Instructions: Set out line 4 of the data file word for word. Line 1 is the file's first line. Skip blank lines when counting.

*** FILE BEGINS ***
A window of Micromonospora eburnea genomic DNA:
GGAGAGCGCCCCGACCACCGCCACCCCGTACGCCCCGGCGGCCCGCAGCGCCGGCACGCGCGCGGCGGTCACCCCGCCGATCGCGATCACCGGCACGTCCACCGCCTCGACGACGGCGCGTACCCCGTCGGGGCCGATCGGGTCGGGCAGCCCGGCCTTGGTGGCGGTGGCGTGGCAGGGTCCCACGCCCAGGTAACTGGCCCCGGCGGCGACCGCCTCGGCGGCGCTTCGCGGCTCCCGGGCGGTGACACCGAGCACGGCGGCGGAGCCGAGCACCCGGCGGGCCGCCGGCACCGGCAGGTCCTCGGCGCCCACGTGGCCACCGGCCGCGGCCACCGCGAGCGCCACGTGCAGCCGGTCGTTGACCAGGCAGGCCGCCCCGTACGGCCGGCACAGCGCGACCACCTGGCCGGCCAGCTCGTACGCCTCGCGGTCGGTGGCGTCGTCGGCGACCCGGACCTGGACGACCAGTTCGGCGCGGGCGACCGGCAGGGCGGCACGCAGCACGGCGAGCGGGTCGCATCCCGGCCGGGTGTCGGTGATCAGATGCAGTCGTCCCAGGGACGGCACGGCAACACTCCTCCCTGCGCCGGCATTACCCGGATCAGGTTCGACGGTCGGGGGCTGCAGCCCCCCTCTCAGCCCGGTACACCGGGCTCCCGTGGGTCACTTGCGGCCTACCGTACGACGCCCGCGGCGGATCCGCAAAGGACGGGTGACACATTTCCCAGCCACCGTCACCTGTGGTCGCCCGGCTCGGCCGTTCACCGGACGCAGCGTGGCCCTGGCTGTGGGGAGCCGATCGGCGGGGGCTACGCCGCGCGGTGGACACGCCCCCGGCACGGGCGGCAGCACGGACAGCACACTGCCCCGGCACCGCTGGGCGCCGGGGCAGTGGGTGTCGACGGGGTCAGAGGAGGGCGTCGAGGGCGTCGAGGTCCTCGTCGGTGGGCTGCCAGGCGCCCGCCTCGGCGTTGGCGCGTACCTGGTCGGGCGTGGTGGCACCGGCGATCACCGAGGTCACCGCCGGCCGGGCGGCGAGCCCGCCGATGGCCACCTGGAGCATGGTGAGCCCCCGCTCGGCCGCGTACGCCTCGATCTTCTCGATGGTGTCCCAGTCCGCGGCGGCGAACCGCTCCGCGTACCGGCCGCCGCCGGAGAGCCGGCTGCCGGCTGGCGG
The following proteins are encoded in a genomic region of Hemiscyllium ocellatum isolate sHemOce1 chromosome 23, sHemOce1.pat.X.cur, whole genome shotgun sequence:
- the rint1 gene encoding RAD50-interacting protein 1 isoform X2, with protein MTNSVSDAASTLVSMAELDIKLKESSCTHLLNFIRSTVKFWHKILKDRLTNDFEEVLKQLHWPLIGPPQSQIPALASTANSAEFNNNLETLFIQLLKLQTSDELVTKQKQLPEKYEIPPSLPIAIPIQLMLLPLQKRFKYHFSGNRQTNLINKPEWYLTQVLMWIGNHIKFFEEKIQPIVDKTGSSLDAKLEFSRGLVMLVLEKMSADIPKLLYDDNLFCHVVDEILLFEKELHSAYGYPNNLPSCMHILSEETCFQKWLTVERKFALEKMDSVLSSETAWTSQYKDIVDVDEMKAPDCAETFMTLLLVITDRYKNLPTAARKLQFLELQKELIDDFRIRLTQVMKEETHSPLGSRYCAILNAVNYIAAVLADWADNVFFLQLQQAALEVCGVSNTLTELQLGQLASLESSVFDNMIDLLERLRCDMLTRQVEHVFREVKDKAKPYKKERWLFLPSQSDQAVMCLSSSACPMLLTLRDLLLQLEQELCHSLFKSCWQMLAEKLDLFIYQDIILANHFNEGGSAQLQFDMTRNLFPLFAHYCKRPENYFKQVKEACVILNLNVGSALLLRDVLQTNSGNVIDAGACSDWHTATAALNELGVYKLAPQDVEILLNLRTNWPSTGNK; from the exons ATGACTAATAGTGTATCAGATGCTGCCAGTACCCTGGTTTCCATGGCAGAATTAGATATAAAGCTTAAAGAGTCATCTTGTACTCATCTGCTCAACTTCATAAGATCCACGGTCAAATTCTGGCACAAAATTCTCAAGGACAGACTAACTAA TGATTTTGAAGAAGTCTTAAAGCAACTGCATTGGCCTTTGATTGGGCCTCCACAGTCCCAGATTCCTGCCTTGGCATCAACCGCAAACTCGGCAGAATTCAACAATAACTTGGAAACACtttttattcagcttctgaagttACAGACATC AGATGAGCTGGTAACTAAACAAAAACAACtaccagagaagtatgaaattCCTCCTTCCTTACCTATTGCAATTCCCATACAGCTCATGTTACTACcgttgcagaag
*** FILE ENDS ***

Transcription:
- the rint1 gene encoding RAD50-interacting protein 1 isoform X2, with protein MTNSVSDAASTLVSMAELDIKLKESSCTHLLNFIRSTVKFWHKILKDRLTNDFEEVLKQLHWPLIGPPQSQIPALASTANSAEFNNNLETLFIQLLKLQTSDELVTKQKQLPEKYEIPPSLPIAIPIQLMLLPLQKRFKYHFSGNRQTNLINKPEWYLTQVLMWIGNHIKFFEEKIQPIVDKTGSSLDAKLEFSRGLVMLVLEKMSADIPKLLYDDNLFCHVVDEILLFEKELHSAYGYPNNLPSCMHILSEETCFQKWLTVERKFALEKMDSVLSSETAWTSQYKDIVDVDEMKAPDCAETFMTLLLVITDRYKNLPTAARKLQFLELQKELIDDFRIRLTQVMKEETHSPLGSRYCAILNAVNYIAAVLADWADNVFFLQLQQAALEVCGVSNTLTELQLGQLASLESSVFDNMIDLLERLRCDMLTRQVEHVFREVKDKAKPYKKERWLFLPSQSDQAVMCLSSSACPMLLTLRDLLLQLEQELCHSLFKSCWQMLAEKLDLFIYQDIILANHFNEGGSAQLQFDMTRNLFPLFAHYCKRPENYFKQVKEACVILNLNVGSALLLRDVLQTNSGNVIDAGACSDWHTATAALNELGVYKLAPQDVEILLNLRTNWPSTGNK; from the exons ATGACTAATAGTGTATCAGATGCTGCCAGTACCCTGGTTTCCATGGCAGAATTAGATATAAAGCTTAAAGAGTCATCTTGTACTCATCTGCTCAACTTCATAAGATCCACGGTCAAATTCTGGCACAAAATTCTCAAGGACAGACTAACTAA TGATTTTGAAGAAGTCTTAAAGCAACTGCATTGGCCTTTGATTGGGCCTCCACAGTCCCAGATTCCTGCCTTGGCATCAACCGCAAACTCGGCAGAATTCAACAATAACTTGGAAACACtttttattcagcttctgaagttACAGACATC AGATGAGCTGGTAACTAAACAAAAACAACtaccagagaagtatgaaattCCTCCTTCCTTACCTATTGCAATTCCCATACAGCTCATGTTACTACcgttgcagaag